Policy that is not consistent is always suspect.
The 30 percent steel tariff on imports that was suddenly enacted in early 2002 was totally inconsistent with President Bush’s free-trade policy. The protectionist tariff hurt many small companies that were importers of steel and did nothing to help the major steel companies that are saddled with heavy pension obligations.
Last month’s much-discussed Group of Seven meeting in Dubai, where policymakers made a very public announcement promoting the “flexibility” of currency pricing, caused a quick devaluation of the U.S. dollar. But what happened to the administrations strong dollar policy? The U.S. current account has gone from surplus to substantial deficit quicker than one can say “jump.” Why go weak on the dollar?
And what are the taxpayers, voters, and investors to think of these “new” policy directions and their ramifications? The general public, it turns out, has no say in these matters. But the financial markets do — and they often turn in a quick response when policies shift without warning.
In both the steel tariff and the flexible-currency issue, the market response was negative — the dollar and the bond market weakened as the fear of protectionism filled the air. If these ill-advised policies gather steam, the stock market and the country — including taxpayers, voters, and investors — will ultimately bear the burden.
On tariffs and the dollar, the Bush administration has been very shortsighted. These new policies carry a protectionist risk to the U.S. and stand in the way of the goal of global growth for all. Are we out for a select few (some would say the rich, or powerful American corporations), or are we out to be a major player in delivering global prosperity, where the broad benefits of democracy and free-market capitalism trickle down to the masses? The many or the few? Maybe these policies are just a form of vote-getting on the part of politicians — the worst scenario of all.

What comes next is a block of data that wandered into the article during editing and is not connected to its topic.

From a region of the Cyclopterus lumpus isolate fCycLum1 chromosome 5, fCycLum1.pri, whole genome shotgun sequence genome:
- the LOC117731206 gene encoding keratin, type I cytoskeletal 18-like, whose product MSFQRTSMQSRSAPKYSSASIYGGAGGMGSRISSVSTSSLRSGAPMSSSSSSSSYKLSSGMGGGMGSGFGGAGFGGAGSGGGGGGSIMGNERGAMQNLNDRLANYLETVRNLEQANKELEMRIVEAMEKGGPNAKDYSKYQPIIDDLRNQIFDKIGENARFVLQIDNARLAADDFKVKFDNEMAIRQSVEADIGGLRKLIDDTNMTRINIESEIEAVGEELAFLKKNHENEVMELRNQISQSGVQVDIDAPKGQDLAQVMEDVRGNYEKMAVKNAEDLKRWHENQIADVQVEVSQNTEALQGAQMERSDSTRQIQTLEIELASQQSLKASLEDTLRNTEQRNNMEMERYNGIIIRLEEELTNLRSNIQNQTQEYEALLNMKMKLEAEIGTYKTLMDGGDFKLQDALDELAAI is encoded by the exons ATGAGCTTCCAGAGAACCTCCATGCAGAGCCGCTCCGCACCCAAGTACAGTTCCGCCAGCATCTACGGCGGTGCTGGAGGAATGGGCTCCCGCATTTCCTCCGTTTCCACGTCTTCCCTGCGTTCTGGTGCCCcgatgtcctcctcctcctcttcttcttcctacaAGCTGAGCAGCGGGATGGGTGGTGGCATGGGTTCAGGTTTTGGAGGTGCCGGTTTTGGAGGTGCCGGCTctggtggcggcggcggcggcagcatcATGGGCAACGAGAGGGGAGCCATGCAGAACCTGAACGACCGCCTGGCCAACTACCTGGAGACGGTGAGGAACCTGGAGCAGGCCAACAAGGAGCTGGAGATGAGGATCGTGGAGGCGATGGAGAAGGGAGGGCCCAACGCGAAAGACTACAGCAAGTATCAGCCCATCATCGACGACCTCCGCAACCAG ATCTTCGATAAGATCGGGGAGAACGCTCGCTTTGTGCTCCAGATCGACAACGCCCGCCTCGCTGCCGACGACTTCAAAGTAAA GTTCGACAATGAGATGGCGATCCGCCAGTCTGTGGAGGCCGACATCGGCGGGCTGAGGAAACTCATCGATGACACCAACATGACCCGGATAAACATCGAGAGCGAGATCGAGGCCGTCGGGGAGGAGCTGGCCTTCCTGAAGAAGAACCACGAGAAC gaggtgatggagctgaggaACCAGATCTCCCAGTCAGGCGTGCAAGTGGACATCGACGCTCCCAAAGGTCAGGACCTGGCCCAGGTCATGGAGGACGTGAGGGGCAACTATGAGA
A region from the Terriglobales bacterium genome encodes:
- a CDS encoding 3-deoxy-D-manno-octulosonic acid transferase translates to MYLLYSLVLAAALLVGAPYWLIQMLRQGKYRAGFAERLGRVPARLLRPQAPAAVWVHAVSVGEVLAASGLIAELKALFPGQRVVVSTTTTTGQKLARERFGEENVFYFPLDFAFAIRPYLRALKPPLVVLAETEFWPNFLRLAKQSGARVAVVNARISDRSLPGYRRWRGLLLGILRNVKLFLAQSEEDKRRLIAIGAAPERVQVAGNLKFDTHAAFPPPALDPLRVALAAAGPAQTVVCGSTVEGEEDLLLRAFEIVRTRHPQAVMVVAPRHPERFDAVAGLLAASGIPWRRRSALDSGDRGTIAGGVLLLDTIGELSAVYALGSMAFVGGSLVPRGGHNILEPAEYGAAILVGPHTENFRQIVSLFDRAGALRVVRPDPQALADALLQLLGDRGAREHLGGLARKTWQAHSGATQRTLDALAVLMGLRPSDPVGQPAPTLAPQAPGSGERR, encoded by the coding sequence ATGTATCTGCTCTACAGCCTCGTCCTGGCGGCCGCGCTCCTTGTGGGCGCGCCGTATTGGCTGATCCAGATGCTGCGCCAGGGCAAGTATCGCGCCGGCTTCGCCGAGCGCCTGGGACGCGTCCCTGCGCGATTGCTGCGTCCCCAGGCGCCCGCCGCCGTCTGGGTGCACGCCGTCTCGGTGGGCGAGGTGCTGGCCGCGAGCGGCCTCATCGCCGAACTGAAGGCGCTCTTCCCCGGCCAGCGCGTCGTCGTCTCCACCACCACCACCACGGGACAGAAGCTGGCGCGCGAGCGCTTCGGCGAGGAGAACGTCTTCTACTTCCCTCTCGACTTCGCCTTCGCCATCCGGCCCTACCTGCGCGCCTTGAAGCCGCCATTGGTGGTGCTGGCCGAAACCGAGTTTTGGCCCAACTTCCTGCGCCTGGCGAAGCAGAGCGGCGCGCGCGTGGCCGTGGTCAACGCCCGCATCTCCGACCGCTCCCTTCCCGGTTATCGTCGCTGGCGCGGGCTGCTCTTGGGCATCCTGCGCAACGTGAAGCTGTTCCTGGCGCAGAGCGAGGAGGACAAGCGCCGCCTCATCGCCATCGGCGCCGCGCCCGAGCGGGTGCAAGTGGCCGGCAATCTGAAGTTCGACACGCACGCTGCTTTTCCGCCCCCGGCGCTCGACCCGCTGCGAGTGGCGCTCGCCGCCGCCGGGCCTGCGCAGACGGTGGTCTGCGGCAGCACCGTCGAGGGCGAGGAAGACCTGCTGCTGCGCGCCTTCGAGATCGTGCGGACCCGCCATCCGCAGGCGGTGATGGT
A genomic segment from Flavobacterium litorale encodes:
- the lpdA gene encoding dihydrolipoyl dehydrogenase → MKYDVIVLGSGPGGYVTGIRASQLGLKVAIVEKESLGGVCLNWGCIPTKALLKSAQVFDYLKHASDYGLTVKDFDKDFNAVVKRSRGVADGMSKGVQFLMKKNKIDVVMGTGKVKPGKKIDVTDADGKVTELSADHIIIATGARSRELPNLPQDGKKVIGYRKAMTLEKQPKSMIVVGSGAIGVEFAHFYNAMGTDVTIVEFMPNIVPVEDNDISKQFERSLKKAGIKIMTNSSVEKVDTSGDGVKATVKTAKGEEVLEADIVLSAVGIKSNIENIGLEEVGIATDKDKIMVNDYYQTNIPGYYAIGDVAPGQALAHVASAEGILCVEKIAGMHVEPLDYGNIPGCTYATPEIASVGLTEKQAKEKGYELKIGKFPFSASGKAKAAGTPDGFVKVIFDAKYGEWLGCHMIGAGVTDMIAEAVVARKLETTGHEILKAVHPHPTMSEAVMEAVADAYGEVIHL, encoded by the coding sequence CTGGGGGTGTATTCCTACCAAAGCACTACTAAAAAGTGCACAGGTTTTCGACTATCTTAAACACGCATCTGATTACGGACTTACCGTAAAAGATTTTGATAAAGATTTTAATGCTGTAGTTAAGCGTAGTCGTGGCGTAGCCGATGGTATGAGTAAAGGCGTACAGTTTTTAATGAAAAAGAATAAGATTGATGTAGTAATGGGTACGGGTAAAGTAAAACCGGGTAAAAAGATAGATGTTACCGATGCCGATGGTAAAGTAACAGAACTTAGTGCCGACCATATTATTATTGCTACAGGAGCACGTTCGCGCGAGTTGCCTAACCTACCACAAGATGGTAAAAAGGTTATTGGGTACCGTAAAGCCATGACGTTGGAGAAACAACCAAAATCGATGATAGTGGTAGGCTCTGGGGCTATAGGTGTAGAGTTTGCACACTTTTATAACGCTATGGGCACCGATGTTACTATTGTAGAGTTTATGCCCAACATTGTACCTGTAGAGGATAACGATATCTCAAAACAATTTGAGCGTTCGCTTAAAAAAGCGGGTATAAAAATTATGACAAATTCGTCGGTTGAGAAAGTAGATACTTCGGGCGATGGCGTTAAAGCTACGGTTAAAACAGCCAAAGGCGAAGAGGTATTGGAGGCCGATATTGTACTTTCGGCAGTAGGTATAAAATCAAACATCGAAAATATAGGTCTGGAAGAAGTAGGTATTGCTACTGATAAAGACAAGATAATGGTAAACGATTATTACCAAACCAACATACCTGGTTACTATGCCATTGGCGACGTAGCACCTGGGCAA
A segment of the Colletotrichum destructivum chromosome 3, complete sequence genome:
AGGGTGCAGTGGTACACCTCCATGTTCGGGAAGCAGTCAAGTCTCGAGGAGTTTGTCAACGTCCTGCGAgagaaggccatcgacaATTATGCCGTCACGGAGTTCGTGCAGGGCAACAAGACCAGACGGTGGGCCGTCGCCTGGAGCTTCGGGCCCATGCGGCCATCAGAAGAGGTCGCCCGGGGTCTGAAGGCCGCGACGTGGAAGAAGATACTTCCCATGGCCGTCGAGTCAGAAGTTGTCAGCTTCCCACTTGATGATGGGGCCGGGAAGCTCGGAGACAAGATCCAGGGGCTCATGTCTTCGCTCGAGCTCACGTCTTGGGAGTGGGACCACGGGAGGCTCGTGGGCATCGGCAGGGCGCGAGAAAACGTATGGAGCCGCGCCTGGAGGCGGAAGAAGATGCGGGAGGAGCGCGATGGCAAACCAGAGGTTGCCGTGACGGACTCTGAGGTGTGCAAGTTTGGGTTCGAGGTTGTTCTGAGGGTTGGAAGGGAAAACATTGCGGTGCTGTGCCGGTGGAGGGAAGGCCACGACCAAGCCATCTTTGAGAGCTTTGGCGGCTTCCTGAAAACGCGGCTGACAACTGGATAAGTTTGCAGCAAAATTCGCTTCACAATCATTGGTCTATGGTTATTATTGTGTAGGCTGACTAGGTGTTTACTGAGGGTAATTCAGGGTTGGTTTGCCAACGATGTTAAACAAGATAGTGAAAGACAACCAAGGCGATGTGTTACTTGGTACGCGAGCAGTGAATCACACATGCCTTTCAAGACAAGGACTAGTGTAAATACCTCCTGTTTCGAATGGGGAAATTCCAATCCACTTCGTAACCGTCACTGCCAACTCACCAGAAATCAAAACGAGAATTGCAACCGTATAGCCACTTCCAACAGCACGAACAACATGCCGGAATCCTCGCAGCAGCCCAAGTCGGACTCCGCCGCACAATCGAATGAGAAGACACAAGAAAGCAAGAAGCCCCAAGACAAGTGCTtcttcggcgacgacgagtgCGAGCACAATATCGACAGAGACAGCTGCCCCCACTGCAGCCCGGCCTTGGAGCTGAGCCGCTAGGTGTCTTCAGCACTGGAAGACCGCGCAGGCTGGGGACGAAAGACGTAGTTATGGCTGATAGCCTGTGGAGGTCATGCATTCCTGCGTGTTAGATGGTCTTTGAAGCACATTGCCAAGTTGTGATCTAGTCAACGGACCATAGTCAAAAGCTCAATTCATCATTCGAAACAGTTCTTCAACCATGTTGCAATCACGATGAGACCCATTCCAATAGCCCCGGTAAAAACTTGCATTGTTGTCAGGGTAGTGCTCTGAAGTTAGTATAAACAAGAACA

Many of these questions are being asked around the world. American citizens need to understand and debate the important issues of free trade and the goal of an economically stable world. We need to make sure that our politicians look long on these issues, rather than to the next election.
When tariffs are used to defend local political turf and currency levels are manipulated in order to stimulate the sale of a few goods abroad, the basic problems always remain. These policies may gain politicians a few extra votes, but the general public pays the price of a reduced standard of living. And the world — which in general does not enjoy the strength of middle-class structure like the one in America — will pay an even dearer price: more poverty.
The diverse countries of the world are an integral part of America’s future — but only if they can build mobile middle-classes through education and training. Americans, and our politicians, must remember how this nation developed: We went from an agricultural community to an industrial community to a service/technology/research community. Remaining open to growth, within a democratic framework, is the only way.
— Patricia A. Small is a partner with KCM Investment Advisors and is the former treasurer of the University of California.